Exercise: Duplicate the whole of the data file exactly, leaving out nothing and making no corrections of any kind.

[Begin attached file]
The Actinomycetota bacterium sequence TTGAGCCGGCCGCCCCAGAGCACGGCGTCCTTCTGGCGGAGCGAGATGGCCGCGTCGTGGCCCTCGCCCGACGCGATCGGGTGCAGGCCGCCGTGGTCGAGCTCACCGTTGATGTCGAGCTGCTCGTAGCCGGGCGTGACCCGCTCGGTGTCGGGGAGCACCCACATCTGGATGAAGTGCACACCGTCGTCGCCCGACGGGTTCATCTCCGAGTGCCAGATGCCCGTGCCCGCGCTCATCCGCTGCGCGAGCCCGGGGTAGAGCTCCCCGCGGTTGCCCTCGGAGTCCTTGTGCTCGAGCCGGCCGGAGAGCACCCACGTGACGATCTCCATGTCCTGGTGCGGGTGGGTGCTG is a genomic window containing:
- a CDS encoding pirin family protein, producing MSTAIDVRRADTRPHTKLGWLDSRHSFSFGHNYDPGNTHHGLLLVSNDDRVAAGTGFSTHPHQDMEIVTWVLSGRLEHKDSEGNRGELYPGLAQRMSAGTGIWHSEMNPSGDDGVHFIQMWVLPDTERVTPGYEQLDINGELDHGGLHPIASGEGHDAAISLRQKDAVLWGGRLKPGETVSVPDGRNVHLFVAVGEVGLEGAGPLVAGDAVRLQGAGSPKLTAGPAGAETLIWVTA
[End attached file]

The Actinomycetota bacterium sequence TTGAGCCGGCCGCCCCAGAGCACGGCGTCCTTCTGGCGGAGCGAGATGGCCGCGTCGTGGCCCTCGCCCGACGCGATCGGGTGCAGGCCGCCGTGGTCGAGCTCACCGTTGATGTCGAGCTGCTCGTAGCCGGGCGTGACCCGCTCGGTGTCGGGGAGCACCCACATCTGGATGAAGTGCACACCGTCGTCGCCCGACGGGTTCATCTCCGAGTGCCAGATGCCCGTGCCCGCGCTCATCCGCTGCGCGAGCCCGGGGTAGAGCTCCCCGCGGTTGCCCTCGGAGTCCTTGTGCTCGAGCCGGCCGGAGAGCACCCACGTGACGATCTCCATGTCCTGGTGCGGGTGGGTGCTG is a genomic window containing:
- a CDS encoding pirin family protein, producing MSTAIDVRRADTRPHTKLGWLDSRHSFSFGHNYDPGNTHHGLLLVSNDDRVAAGTGFSTHPHQDMEIVTWVLSGRLEHKDSEGNRGELYPGLAQRMSAGTGIWHSEMNPSGDDGVHFIQMWVLPDTERVTPGYEQLDINGELDHGGLHPIASGEGHDAAISLRQKDAVLWGGRLKPGETVSVPDGRNVHLFVAVGEVGLEGAGPLVAGDAVRLQGAGSPKLTAGPAGAETLIWVTA